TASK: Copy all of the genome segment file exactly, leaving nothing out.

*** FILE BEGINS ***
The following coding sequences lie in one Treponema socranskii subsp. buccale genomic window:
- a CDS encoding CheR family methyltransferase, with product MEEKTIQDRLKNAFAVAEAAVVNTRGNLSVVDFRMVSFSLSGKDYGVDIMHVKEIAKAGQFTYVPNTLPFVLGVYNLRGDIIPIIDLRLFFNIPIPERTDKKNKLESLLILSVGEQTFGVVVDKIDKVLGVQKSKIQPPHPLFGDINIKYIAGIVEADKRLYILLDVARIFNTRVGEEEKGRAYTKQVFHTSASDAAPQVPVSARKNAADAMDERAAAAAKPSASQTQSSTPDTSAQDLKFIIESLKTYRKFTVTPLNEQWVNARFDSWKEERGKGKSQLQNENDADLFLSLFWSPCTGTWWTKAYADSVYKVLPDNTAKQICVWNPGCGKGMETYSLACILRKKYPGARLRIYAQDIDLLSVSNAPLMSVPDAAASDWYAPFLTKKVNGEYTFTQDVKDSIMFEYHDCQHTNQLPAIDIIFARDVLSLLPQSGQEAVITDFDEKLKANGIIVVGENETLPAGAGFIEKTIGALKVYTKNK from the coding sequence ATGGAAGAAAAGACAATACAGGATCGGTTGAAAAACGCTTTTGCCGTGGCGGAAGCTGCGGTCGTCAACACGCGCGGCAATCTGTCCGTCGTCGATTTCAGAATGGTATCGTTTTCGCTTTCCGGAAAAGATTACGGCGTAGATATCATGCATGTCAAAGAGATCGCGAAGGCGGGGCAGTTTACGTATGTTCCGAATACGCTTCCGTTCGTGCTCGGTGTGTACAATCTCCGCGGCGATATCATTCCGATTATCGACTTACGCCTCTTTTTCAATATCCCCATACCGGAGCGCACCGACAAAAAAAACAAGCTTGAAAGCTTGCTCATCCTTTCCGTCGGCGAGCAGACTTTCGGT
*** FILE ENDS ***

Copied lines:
The following coding sequences lie in one Treponema socranskii subsp. buccale genomic window:
- a CDS encoding CheR family methyltransferase, with product MEEKTIQDRLKNAFAVAEAAVVNTRGNLSVVDFRMVSFSLSGKDYGVDIMHVKEIAKAGQFTYVPNTLPFVLGVYNLRGDIIPIIDLRLFFNIPIPERTDKKNKLESLLILSVGEQTFGVVVDKIDKVLGVQKSKIQPPHPLFGDINIKYIAGIVEADKRLYILLDVARIFNTRVGEEEKGRAYTKQVFHTSASDAAPQVPVSARKNAADAMDERAAAAAKPSASQTQSSTPDTSAQDLKFIIESLKTYRKFTVTPLNEQWVNARFDSWKEERGKGKSQLQNENDADLFLSLFWSPCTGTWWTKAYADSVYKVLPDNTAKQICVWNPGCGKGMETYSLACILRKKYPGARLRIYAQDIDLLSVSNAPLMSVPDAAASDWYAPFLTKKVNGEYTFTQDVKDSIMFEYHDCQHTNQLPAIDIIFARDVLSLLPQSGQEAVITDFDEKLKANGIIVVGENETLPAGAGFIEKTIGALKVYTKNK from the coding sequence ATGGAAGAAAAGACAATACAGGATCGGTTGAAAAACGCTTTTGCCGTGGCGGAAGCTGCGGTCGTCAACACGCGCGGCAATCTGTCCGTCGTCGATTTCAGAATGGTATCGTTTTCGCTTTCCGGAAAAGATTACGGCGTAGATATCATGCATGTCAAAGAGATCGCGAAGGCGGGGCAGTTTACGTATGTTCCGAATACGCTTCCGTTCGTGCTCGGTGTGTACAATCTCCGCGGCGATATCATTCCGATTATCGACTTACGCCTCTTTTTCAATATCCCCATACCGGAGCGCACCGACAAAAAAAACAAGCTTGAAAGCTTGCTCATCCTTTCCGTCGGCGAGCAGACTTTCGGT